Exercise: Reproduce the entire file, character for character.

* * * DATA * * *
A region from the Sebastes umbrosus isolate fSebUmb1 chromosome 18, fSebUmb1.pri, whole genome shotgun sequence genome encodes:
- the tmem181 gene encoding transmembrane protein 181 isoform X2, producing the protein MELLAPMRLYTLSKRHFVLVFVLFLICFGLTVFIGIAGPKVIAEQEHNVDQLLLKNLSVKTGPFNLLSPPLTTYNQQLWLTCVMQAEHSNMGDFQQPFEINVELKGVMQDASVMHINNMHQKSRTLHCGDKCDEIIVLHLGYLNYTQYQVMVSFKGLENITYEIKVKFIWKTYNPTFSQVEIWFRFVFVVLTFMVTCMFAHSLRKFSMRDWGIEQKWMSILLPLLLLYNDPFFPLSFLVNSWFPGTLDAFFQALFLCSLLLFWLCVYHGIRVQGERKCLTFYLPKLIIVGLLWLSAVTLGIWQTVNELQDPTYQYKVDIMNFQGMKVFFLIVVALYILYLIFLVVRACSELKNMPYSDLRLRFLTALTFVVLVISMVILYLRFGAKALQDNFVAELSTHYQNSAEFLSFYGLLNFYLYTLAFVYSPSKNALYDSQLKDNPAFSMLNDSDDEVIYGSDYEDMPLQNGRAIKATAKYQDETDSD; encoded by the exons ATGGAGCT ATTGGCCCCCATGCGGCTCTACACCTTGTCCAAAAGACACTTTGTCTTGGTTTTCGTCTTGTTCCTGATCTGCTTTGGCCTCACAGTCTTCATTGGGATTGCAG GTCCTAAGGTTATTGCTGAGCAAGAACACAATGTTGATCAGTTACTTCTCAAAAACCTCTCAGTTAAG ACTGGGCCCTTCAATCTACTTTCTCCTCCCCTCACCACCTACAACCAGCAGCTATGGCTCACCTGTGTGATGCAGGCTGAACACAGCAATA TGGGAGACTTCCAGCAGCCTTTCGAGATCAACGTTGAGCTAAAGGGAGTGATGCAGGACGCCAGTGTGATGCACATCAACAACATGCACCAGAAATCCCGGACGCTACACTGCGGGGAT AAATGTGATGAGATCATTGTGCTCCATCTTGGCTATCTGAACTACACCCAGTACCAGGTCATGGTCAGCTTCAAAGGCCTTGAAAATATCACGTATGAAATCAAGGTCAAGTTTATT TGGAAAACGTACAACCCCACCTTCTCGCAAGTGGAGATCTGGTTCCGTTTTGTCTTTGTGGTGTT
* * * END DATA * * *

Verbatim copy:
A region from the Sebastes umbrosus isolate fSebUmb1 chromosome 18, fSebUmb1.pri, whole genome shotgun sequence genome encodes:
- the tmem181 gene encoding transmembrane protein 181 isoform X2, producing the protein MELLAPMRLYTLSKRHFVLVFVLFLICFGLTVFIGIAGPKVIAEQEHNVDQLLLKNLSVKTGPFNLLSPPLTTYNQQLWLTCVMQAEHSNMGDFQQPFEINVELKGVMQDASVMHINNMHQKSRTLHCGDKCDEIIVLHLGYLNYTQYQVMVSFKGLENITYEIKVKFIWKTYNPTFSQVEIWFRFVFVVLTFMVTCMFAHSLRKFSMRDWGIEQKWMSILLPLLLLYNDPFFPLSFLVNSWFPGTLDAFFQALFLCSLLLFWLCVYHGIRVQGERKCLTFYLPKLIIVGLLWLSAVTLGIWQTVNELQDPTYQYKVDIMNFQGMKVFFLIVVALYILYLIFLVVRACSELKNMPYSDLRLRFLTALTFVVLVISMVILYLRFGAKALQDNFVAELSTHYQNSAEFLSFYGLLNFYLYTLAFVYSPSKNALYDSQLKDNPAFSMLNDSDDEVIYGSDYEDMPLQNGRAIKATAKYQDETDSD; encoded by the exons ATGGAGCT ATTGGCCCCCATGCGGCTCTACACCTTGTCCAAAAGACACTTTGTCTTGGTTTTCGTCTTGTTCCTGATCTGCTTTGGCCTCACAGTCTTCATTGGGATTGCAG GTCCTAAGGTTATTGCTGAGCAAGAACACAATGTTGATCAGTTACTTCTCAAAAACCTCTCAGTTAAG ACTGGGCCCTTCAATCTACTTTCTCCTCCCCTCACCACCTACAACCAGCAGCTATGGCTCACCTGTGTGATGCAGGCTGAACACAGCAATA TGGGAGACTTCCAGCAGCCTTTCGAGATCAACGTTGAGCTAAAGGGAGTGATGCAGGACGCCAGTGTGATGCACATCAACAACATGCACCAGAAATCCCGGACGCTACACTGCGGGGAT AAATGTGATGAGATCATTGTGCTCCATCTTGGCTATCTGAACTACACCCAGTACCAGGTCATGGTCAGCTTCAAAGGCCTTGAAAATATCACGTATGAAATCAAGGTCAAGTTTATT TGGAAAACGTACAACCCCACCTTCTCGCAAGTGGAGATCTGGTTCCGTTTTGTCTTTGTGGTGTT